Risk of Ovarian Cancer Lowers in Women Who Breastfeed Their Babies
Pregnant woman (Photo Credits: Pexels)

Brisbane, April 5: Women who breastfeed their babies have 25 per cent lower risk of developing ovarian cancer, suggests a new study. The research also shows the longer a woman breastfeeds, the greater the reduction in risk. The study has been published in the journal JAMA Oncology.

Senior Australian author and head of QIMR Berghofer's Gynaecological Cancers Group, Professor Penelope Webb, said breastfeeding was associated with a lower risk of developing ovarian cancers, including the most lethal type called high-grade serous tumours. US Toddler Diagnosed with Ovarian Cancer; Parents Scramble to Raise Funds for Child.

"Overall, the risk of developing ovarian cancer dropped by 24 percent for women who breastfed, and even those who breastfed their children for three months or less had about an 18 percent lower risk of developing ovarian cancer," Professor Webb said.

"Mothers who breastfeed their children for more than 12 months each had a 34 percent lower risk. Importantly, this benefit of breastfeeding lasted for at least 30 years after a woman stopped breastfeeding," Webb added. More than a thousand women died from ovarian cancer in Australia in 2019, accounting for almost five percent of female cancer deaths last year, according to the Australian Institute of Health and Welfare.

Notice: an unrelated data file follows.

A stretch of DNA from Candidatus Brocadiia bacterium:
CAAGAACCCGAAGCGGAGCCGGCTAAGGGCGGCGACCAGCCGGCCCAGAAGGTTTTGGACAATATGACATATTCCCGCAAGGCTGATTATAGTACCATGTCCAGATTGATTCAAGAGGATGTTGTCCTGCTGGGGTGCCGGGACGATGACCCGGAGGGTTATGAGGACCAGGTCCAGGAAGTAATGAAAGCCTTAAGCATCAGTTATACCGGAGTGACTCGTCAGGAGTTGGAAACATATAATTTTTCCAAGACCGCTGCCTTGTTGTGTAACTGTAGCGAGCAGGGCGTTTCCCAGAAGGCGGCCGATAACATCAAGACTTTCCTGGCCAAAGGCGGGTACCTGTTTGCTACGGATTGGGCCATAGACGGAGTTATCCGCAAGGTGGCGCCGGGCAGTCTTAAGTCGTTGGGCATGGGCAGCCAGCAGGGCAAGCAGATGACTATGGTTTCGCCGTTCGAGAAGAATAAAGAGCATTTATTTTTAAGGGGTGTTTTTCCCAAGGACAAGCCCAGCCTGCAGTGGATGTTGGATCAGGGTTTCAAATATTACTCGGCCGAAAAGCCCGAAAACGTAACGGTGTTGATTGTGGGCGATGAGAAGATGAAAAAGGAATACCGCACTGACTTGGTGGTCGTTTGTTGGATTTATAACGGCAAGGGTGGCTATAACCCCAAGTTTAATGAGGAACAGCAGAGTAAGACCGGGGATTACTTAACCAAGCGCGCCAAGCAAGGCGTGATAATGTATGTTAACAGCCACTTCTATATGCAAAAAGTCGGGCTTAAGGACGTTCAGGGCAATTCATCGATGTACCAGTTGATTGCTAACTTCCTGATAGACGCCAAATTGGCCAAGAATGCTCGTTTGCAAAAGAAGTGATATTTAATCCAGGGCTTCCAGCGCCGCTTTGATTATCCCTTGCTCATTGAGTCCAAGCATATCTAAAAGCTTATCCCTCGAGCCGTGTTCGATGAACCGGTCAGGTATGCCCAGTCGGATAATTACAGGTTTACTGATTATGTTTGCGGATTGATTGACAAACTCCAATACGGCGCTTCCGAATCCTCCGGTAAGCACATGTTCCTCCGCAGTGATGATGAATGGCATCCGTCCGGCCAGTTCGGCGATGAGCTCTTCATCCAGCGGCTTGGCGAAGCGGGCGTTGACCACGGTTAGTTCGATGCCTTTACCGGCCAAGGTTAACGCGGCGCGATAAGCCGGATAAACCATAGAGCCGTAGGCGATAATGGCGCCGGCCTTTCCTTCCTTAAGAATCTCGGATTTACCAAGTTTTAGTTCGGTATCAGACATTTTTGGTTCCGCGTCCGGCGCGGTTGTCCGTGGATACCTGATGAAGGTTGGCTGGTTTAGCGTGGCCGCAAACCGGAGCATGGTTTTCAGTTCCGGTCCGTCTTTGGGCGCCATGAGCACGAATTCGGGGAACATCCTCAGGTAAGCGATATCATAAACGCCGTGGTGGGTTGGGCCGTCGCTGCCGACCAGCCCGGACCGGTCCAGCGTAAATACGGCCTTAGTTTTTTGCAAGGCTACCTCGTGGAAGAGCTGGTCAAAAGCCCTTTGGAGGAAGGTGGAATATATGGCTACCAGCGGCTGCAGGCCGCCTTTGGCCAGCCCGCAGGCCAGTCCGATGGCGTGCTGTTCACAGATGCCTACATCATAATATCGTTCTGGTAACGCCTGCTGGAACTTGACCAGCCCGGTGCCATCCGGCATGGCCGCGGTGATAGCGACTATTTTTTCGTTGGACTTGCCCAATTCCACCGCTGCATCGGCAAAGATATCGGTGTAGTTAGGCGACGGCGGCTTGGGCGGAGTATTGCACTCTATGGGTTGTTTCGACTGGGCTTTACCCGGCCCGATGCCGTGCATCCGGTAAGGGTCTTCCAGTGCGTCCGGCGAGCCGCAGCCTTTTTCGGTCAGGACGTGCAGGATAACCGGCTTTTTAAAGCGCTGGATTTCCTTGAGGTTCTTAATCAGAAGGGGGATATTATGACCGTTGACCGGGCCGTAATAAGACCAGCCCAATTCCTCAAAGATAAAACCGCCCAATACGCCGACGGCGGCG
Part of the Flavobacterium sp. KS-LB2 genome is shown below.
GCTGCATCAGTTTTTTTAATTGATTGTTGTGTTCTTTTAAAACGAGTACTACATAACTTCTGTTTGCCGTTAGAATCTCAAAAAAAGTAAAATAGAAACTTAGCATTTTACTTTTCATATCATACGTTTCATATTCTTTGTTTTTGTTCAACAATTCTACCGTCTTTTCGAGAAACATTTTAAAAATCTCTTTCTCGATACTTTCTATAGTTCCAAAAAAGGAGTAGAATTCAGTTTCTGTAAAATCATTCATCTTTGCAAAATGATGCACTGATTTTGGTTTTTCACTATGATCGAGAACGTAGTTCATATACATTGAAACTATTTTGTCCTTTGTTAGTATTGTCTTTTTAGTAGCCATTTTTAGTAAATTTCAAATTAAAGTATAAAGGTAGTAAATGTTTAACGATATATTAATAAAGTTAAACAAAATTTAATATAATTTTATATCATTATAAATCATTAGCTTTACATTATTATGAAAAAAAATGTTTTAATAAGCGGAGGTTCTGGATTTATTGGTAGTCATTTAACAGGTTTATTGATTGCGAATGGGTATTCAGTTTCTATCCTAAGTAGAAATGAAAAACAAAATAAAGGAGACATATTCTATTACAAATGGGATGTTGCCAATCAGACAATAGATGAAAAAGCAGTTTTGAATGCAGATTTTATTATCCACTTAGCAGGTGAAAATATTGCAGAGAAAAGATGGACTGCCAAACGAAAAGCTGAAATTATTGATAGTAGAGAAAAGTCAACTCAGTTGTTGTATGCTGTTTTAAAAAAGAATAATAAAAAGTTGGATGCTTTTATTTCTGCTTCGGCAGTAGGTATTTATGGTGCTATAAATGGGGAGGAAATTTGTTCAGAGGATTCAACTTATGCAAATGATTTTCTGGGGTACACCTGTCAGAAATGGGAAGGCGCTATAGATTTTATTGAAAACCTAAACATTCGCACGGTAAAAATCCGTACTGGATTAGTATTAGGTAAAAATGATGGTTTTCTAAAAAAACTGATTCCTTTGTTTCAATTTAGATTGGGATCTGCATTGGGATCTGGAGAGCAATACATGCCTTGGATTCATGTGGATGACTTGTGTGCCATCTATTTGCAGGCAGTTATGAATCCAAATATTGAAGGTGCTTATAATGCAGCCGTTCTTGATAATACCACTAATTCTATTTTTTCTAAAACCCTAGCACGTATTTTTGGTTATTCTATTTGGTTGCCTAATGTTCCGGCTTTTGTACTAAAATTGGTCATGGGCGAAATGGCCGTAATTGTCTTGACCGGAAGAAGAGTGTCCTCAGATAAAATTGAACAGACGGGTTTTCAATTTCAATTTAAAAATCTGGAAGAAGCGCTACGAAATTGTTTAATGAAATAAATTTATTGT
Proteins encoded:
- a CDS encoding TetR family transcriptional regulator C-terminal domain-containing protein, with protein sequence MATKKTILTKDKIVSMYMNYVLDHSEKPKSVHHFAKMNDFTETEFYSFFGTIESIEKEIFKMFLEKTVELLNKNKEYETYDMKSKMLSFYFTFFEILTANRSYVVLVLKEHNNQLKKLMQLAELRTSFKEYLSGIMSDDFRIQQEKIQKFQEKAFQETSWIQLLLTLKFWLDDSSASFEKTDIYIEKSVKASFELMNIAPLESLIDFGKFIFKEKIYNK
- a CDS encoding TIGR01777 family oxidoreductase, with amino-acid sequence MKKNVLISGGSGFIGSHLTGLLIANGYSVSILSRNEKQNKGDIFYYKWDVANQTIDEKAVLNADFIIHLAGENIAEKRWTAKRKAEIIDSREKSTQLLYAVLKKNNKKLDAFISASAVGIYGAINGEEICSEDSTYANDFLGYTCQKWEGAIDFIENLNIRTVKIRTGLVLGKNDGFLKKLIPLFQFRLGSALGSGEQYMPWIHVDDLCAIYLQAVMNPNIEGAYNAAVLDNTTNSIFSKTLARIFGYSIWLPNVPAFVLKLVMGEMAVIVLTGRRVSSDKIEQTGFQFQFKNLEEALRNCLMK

Only about 45 percent of women diagnosed with ovarian cancer survive at least five years after their diagnosis. Professor Webb said the international study involved researchers from the Ovarian Cancer Association Consortium, who examined data from 9973 women with ovarian cancer and 13,843 control women from studies conducted around the world.

"Some past studies have linked breastfeeding to a reduced risk of ovarian cancer, but others found no association, so we wanted to look at this in a much bigger study to clarify the relationship," she said. "The study results show a link between breastfeeding and reduced ovarian cancer rates, and reinforce the World Health Organization's recommendations that mothers should exclusively breastfeed for at least six months if they can and continue doing so, with the addition of complementary foods, for two or more years," she added.

"The research also shows that breastfeeding for even a short period of time may help reduce cancer risk. This study builds on previous work conducted at the Institute that found that breastfeeding was also associated with a lower risk of endometrial cancer (cancer of the womb)," Webb further said. Professor Webb said more research is now needed to identify how breastfeeding affects cancer risk.